The Mahamuni Paya is a vast complex just south of Mandalay. It has a plethora of entrances, passages, courtyards, pagodas, buildings and shrines all connected by tiled walkways lined with stalls. It thronged with worshippers, many kneeling before a much-venerated Buddha image a mammoth, ancient golden statue cast in bronze around the first century AD. The thirteen-foot high statue had been plastered with gold leaves for so long that it was now completely covered in gold to a depth of six inches. Only by men though. No women are allowed to touch it.
In a nearby courtyard one small pagoda housed six bronze Khmer figures that had been brought (stolen) from Angkor Wat. Everywhere I went there were crowds of people. I reflected that you wouldn’t find this amount of devotees at nine am on a Monday in any Western cathedral.
Now and then men sat at tables collecting one thousand kyats as a camera fee. I did not use my camera; instead I gave my one thousand to a young man with a withered leg who hobbled about on a crutch.
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Then I tried to find my way back to where my shoes and taxi waited. I went down several of the long walkways, streaming sweat in the humid airlessness, but none of them ended in the sight of my shoes. After a while I began to get desperate, thinking that I could be in there all day. I grabbed a man in a dark-green uniform, possibly a soldier, and although he didn’t have any English he led me to someone who did, one of the fee collectors. This man took me in tow and trundled me around looking for places I might remember. But it all looked the same to me. He exhibited me to people, and seemed to be asking if they had seen me before. Finally we came to a table of fee collectors who said that they had how could they forget me, the weird foreigner? and pointed in the direction I had come from.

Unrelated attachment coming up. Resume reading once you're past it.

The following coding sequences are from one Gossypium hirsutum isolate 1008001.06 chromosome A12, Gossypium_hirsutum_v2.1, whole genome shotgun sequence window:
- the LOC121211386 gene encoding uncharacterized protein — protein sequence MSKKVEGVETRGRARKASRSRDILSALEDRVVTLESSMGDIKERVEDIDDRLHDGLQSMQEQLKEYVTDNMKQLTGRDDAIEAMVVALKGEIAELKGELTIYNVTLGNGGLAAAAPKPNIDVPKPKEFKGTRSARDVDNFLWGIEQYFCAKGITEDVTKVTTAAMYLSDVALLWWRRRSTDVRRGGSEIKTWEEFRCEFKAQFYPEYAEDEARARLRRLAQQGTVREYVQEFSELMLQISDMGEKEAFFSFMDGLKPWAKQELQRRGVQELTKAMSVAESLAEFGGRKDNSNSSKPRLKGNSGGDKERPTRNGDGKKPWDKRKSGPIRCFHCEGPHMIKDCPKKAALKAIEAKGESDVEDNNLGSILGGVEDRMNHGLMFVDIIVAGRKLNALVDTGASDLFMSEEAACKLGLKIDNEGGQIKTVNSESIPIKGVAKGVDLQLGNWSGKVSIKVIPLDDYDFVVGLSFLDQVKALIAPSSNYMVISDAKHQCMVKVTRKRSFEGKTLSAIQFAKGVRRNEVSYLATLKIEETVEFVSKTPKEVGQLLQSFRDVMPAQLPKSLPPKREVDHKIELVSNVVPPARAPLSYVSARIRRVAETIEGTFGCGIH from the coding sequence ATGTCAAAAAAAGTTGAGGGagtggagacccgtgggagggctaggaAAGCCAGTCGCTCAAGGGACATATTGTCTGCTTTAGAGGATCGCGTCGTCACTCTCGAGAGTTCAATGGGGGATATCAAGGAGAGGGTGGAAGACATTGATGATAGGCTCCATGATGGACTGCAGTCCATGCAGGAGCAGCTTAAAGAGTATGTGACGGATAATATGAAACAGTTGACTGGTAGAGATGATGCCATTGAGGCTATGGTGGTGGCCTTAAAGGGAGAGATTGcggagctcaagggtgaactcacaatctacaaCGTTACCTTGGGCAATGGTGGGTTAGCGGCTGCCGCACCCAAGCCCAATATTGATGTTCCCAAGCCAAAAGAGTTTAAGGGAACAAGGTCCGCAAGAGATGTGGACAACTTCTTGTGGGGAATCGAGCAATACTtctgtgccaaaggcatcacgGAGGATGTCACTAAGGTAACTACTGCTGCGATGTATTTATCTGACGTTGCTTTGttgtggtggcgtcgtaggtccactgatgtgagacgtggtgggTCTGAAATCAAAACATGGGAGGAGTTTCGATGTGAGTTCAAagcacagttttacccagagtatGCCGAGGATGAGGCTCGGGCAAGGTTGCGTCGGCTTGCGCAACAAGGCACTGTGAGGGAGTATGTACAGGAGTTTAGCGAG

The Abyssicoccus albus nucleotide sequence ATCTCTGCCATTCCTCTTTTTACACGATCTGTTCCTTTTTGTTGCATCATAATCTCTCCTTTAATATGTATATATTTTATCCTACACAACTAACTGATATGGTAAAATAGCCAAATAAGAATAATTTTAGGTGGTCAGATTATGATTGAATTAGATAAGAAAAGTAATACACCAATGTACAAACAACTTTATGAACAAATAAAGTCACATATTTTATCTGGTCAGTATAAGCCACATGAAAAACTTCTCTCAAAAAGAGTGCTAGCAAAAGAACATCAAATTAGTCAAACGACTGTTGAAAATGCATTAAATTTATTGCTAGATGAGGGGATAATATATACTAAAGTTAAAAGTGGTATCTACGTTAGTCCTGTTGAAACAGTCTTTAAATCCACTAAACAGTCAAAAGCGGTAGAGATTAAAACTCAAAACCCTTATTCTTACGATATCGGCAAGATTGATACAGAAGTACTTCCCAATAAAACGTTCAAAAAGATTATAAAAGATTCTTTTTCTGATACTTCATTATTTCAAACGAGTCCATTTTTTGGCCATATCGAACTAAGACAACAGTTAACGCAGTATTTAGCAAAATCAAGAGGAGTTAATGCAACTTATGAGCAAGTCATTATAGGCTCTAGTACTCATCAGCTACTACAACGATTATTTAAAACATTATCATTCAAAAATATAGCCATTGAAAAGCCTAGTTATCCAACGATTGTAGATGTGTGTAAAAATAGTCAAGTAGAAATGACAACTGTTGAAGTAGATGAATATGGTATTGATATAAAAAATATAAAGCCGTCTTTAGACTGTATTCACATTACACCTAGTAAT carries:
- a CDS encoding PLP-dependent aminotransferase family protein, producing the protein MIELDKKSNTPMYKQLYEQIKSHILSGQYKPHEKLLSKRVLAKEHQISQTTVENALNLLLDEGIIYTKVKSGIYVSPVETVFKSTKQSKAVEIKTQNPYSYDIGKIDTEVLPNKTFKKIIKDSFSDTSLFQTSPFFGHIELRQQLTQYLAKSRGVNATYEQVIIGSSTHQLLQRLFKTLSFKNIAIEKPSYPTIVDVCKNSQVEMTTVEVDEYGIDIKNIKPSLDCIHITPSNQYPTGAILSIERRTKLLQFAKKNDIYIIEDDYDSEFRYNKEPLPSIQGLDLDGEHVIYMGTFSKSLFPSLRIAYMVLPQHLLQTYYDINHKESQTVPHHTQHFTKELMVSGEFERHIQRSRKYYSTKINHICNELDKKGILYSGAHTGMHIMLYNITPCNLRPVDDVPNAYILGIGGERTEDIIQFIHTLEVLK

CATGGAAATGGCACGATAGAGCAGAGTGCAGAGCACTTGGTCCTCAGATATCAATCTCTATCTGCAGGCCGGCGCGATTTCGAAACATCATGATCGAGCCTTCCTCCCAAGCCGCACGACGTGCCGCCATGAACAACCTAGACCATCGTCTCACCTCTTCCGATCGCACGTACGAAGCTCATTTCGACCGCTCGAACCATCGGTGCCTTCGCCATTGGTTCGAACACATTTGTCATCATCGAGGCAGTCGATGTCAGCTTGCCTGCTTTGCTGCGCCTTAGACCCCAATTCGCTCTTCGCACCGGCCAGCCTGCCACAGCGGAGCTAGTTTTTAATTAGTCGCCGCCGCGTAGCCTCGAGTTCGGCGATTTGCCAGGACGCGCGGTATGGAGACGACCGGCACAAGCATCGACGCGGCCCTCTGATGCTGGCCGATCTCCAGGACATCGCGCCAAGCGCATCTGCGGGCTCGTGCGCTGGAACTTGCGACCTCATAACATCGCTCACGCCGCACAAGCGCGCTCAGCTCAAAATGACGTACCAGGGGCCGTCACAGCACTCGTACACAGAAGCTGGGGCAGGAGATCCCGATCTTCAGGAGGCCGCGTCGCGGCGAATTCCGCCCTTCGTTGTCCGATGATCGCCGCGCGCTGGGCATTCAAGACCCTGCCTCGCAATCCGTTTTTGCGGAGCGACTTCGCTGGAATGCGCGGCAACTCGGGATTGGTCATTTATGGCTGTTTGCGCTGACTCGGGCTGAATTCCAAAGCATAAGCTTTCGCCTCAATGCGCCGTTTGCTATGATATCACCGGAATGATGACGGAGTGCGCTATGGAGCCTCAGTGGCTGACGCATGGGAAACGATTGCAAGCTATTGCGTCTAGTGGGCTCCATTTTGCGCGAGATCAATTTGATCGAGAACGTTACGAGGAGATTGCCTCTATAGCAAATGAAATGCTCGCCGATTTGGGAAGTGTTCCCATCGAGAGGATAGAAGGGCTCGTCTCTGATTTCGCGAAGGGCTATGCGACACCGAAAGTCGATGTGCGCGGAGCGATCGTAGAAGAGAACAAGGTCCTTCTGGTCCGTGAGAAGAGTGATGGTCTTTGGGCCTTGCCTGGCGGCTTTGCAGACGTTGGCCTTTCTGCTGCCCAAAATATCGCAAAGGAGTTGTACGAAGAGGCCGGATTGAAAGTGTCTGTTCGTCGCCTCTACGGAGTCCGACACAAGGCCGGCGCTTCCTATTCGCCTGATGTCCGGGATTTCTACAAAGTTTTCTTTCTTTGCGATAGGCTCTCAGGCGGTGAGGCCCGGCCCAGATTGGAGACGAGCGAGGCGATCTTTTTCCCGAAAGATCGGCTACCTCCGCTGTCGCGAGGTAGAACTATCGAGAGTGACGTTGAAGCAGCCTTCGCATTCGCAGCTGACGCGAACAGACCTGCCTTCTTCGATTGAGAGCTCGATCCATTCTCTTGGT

Just then, my driver appeared. He had been searching for me, realising I had been missing for too long. I shook my guide’s hand fervently in gratitude for my deliverance. I really wanted to kiss him, but I controlled myself. He was probably saying, ‘ Silly senile old bat’.
Back on our tour the cheerful gnome asked if I wanted to see the monkeys fed. I said yes, I loved monkeys. But this was another misinterpretation. It was not monkeys I was taken to see being fed, but monks.
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